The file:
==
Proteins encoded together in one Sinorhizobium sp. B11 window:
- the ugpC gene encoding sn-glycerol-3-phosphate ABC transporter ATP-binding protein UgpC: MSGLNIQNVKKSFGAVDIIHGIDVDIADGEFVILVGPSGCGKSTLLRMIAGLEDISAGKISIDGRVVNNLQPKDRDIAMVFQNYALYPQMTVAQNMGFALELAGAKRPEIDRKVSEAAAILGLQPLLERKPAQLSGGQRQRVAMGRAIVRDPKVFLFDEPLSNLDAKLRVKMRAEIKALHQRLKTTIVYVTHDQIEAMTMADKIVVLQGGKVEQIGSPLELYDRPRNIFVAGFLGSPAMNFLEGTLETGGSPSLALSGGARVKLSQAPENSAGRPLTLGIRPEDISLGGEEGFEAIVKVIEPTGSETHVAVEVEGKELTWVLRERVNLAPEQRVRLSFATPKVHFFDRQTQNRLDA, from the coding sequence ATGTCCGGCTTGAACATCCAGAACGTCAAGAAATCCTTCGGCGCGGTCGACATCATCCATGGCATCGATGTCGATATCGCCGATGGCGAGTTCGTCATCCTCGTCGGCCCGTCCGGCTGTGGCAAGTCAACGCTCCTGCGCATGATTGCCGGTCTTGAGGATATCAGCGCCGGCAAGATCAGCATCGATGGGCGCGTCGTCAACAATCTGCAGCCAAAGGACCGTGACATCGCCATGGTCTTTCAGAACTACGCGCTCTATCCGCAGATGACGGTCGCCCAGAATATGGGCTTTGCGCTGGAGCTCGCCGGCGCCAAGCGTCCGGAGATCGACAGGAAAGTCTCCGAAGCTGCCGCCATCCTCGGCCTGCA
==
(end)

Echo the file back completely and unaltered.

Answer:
Proteins encoded together in one Sinorhizobium sp. B11 window:
- the ugpC gene encoding sn-glycerol-3-phosphate ABC transporter ATP-binding protein UgpC: MSGLNIQNVKKSFGAVDIIHGIDVDIADGEFVILVGPSGCGKSTLLRMIAGLEDISAGKISIDGRVVNNLQPKDRDIAMVFQNYALYPQMTVAQNMGFALELAGAKRPEIDRKVSEAAAILGLQPLLERKPAQLSGGQRQRVAMGRAIVRDPKVFLFDEPLSNLDAKLRVKMRAEIKALHQRLKTTIVYVTHDQIEAMTMADKIVVLQGGKVEQIGSPLELYDRPRNIFVAGFLGSPAMNFLEGTLETGGSPSLALSGGARVKLSQAPENSAGRPLTLGIRPEDISLGGEEGFEAIVKVIEPTGSETHVAVEVEGKELTWVLRERVNLAPEQRVRLSFATPKVHFFDRQTQNRLDA, from the coding sequence ATGTCCGGCTTGAACATCCAGAACGTCAAGAAATCCTTCGGCGCGGTCGACATCATCCATGGCATCGATGTCGATATCGCCGATGGCGAGTTCGTCATCCTCGTCGGCCCGTCCGGCTGTGGCAAGTCAACGCTCCTGCGCATGATTGCCGGTCTTGAGGATATCAGCGCCGGCAAGATCAGCATCGATGGGCGCGTCGTCAACAATCTGCAGCCAAAGGACCGTGACATCGCCATGGTCTTTCAGAACTACGCGCTCTATCCGCAGATGACGGTCGCCCAGAATATGGGCTTTGCGCTGGAGCTCGCCGGCGCCAAGCGTCCGGAGATCGACAGGAAAGTCTCCGAAGCTGCCGCCATCCTCGGCCTGCA